Did you read that article in The New Yorker about how the big Portland earthquake will destroy our beloved Pacific Northwest paradise? Yeah, we did too. Sooo, some of us (ahem, our employee engagement manager Katie) started packing our go bags and chatting about it around the office.
What if we weren’t at home when the big one hit? That would render the go-bag useless. What if we were at work? What’s the one object we would grab before running out of the building? The stapler? Thus last week’s Visual Thinking School (VTS), “Apocalypse How” was born.
Imagine the earthquake has hit. All power is out. All bridges are down (except for Tilikum and the new Sellwood Bridge). All hospitals are down (except for OHSU).
This is where our VTS began. We hosted 30 people at our Portland office to try to navigate through The Big One. Each participant was randomly assigned a starting location—ranging from the local bar, to the local pet shop, to the dentist office—without contact with anyone else in their lives except for the people sitting at their VTS table. This was now their survival team and their partners for an imaginary three-day trek through apocalyptic Portland.
As an icebreaker, we asked attendees to answer the very same question we had asked ourselves: What object(s) from your location would you bring with you to survive the apocalypse? If you were at the pub, would you grab a knife or a bottle of whiskey? Also, what inherent skills do you as an individual bring to the table? Lucky for us, our XPLANE survival team was crammed with useful skills, from senior designer Ryan’s knack for orienteering without a compass to the director of program management Chris’s ability to build anything out of duct tape.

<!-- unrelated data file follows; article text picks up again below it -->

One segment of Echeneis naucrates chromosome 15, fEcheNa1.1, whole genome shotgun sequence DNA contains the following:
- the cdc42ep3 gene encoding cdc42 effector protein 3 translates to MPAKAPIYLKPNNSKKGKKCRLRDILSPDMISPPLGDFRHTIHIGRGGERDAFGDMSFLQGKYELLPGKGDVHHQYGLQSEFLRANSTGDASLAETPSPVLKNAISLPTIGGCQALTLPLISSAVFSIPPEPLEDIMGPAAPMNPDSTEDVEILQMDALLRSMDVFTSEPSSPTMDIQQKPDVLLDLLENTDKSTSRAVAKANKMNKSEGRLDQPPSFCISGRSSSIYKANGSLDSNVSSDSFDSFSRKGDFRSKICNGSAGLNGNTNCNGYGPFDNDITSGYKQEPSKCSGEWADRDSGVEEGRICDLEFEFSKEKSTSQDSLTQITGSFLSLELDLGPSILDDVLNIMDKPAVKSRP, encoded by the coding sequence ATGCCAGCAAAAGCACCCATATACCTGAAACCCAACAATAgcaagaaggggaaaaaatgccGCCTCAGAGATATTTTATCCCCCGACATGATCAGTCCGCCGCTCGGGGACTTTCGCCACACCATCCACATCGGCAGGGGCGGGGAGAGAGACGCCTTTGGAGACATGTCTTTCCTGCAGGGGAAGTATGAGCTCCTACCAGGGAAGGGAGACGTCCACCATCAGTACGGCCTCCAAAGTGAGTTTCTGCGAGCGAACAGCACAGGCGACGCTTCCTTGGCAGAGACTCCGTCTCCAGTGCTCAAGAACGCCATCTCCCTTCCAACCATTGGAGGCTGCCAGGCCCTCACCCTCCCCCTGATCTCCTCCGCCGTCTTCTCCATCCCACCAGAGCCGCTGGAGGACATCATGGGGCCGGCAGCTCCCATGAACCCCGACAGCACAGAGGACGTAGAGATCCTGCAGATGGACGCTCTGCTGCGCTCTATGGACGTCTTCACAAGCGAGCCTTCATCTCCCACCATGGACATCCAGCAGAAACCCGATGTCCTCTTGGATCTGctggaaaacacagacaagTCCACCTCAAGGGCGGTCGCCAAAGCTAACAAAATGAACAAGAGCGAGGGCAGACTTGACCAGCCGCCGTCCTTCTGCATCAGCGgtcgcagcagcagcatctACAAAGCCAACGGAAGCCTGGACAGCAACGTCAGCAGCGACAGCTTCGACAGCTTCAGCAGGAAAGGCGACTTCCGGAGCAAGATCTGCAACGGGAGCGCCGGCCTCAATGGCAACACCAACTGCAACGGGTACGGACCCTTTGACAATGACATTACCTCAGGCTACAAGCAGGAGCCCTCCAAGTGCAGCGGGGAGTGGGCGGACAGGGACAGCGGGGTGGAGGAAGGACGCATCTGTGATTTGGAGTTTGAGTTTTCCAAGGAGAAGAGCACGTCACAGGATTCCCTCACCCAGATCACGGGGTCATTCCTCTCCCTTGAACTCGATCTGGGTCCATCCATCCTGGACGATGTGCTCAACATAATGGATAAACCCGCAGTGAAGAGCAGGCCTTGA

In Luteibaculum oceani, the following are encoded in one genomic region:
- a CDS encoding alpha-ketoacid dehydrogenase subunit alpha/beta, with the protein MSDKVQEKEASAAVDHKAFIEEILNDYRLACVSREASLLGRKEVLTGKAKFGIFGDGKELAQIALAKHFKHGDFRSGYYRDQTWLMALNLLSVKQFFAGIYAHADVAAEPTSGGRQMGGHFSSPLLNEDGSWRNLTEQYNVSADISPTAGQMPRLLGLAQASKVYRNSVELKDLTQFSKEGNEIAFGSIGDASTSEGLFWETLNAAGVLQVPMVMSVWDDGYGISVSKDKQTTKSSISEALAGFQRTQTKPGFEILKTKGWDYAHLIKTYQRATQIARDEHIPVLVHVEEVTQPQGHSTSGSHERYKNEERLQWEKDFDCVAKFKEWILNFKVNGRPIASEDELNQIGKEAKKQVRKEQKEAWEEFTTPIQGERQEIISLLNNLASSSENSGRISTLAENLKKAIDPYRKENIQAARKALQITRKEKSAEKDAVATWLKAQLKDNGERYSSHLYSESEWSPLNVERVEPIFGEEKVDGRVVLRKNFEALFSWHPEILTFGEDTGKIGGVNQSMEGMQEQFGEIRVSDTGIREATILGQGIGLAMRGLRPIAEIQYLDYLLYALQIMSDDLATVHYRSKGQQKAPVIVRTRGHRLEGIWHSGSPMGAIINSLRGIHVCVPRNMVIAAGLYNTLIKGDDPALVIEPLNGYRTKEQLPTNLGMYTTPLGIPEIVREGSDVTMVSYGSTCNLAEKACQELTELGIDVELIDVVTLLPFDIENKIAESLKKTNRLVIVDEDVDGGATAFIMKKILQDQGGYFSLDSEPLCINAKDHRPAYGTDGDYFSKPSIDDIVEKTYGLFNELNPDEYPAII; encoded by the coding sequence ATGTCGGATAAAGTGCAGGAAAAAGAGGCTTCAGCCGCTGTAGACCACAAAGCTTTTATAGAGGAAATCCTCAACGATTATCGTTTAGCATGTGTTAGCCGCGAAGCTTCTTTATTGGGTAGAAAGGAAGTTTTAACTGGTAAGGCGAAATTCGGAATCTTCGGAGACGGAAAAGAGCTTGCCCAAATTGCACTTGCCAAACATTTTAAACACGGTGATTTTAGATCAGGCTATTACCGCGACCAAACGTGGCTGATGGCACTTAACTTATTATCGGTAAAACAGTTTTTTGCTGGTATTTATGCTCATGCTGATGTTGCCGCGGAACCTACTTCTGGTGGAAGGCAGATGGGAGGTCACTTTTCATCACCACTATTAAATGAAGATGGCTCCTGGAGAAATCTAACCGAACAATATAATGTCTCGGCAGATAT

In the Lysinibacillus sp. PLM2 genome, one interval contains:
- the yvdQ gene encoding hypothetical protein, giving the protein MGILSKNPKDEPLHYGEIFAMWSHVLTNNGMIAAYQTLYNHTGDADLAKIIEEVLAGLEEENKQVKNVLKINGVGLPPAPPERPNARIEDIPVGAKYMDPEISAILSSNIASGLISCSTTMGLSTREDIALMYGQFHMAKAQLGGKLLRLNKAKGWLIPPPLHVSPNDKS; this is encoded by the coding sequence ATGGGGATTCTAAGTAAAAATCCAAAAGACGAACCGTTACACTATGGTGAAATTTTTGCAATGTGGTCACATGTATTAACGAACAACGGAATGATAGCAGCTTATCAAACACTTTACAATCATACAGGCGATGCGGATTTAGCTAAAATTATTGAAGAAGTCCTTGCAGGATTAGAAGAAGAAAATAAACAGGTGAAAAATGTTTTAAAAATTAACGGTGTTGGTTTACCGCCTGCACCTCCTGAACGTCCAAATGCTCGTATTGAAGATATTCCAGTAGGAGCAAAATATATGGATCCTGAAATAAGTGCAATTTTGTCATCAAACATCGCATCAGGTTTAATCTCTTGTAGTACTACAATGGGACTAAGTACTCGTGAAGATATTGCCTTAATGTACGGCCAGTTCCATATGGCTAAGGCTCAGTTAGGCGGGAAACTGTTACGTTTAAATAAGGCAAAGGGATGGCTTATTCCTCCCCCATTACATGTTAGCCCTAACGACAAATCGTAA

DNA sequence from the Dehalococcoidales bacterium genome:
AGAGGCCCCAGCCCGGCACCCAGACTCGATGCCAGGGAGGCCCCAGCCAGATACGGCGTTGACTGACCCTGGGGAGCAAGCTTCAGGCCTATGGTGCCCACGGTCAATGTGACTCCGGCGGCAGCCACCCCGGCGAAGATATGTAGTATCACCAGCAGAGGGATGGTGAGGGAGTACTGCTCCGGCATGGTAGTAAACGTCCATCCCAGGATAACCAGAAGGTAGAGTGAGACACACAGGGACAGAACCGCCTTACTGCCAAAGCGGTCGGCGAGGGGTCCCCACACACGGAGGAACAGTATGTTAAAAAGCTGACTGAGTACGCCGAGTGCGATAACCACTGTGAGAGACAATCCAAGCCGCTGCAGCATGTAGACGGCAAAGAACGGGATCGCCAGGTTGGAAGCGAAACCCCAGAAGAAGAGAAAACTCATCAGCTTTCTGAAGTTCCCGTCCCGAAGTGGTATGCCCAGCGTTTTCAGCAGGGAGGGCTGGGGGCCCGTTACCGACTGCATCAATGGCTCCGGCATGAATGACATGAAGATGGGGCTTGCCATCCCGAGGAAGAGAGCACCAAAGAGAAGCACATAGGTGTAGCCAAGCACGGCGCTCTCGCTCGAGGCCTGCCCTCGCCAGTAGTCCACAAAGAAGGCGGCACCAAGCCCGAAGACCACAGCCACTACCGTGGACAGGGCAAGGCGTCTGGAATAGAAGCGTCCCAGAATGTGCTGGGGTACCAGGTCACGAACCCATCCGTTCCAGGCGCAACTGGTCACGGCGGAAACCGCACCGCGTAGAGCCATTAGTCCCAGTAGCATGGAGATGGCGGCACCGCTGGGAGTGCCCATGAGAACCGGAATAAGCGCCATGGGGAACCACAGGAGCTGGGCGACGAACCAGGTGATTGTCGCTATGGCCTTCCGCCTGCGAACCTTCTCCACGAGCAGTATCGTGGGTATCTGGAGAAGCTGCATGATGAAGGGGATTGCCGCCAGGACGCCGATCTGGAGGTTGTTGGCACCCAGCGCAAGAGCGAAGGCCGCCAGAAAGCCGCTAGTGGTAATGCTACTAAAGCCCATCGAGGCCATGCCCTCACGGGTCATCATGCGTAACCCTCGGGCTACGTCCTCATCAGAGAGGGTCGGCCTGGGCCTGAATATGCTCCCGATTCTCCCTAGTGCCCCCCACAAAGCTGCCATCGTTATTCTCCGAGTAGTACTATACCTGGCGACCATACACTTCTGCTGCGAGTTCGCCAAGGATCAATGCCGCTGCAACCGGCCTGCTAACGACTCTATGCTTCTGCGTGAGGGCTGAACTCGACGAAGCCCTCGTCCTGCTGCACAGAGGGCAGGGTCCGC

Given that this was a Visual Thinking School event, the focus of our time was exploring how visualizing survival plans would help teams navigate in the face of crisis. We asked the teams to draw out how they would survive as a group for three days with only their collective objects and skills at their disposal. But, like all good catastrophe stories, each day heralded a new unforeseen challenge or variable.
The first day, there was an aftershock, and teams were given a crisis card that interrupted their voyage to safety. The teams beginning in southwest Portland experienced a flood. The teams traveling through northeast Portland ran into a huge fire. How did these changes in the environment affect their initial plan? Each team drew out their plan again to address the new reality.
The second day brought resource constraints. Were they running out of food? Did they find a working radio? Teams were handed new cards and asked to re-draw their plans accordingly.
By the third day, there were individual impacts. Perhaps someone on the team ran out of meds or someone got injured. How would the team decide what action to take? Would they stay put or try to get their teammate to the hospital? Obstacle cards were handed out, and teams debated, decided, and drew out their course once again.
At that point, we asked the teams to reflect on what they had learned and to present their visual scenario plans to the larger group. They answered various questions: How did you find food and water? Which obstacle was the hardest, environmental, resource, or individual? How did you make decisions? Did you have a leader? How was that decided?
Much like a random team thrown together in the face of a crisis, many of XPLANE’s clients are facing enormous industry upheaval, constant resource constraints, downsizing, outsourcing, offshoring, and tremendous individual impacts. We use visualization and visual scenario planning to bring clarity and alignment to this chaos and enable faster decision-making.
Have you used visual scenario planning? Any other tools that we missed to navigate the unexpected turns at the end-of-the-world? Give us a shout!
For more information on emergency planning in the Portland area, please visit: OPB Aftershock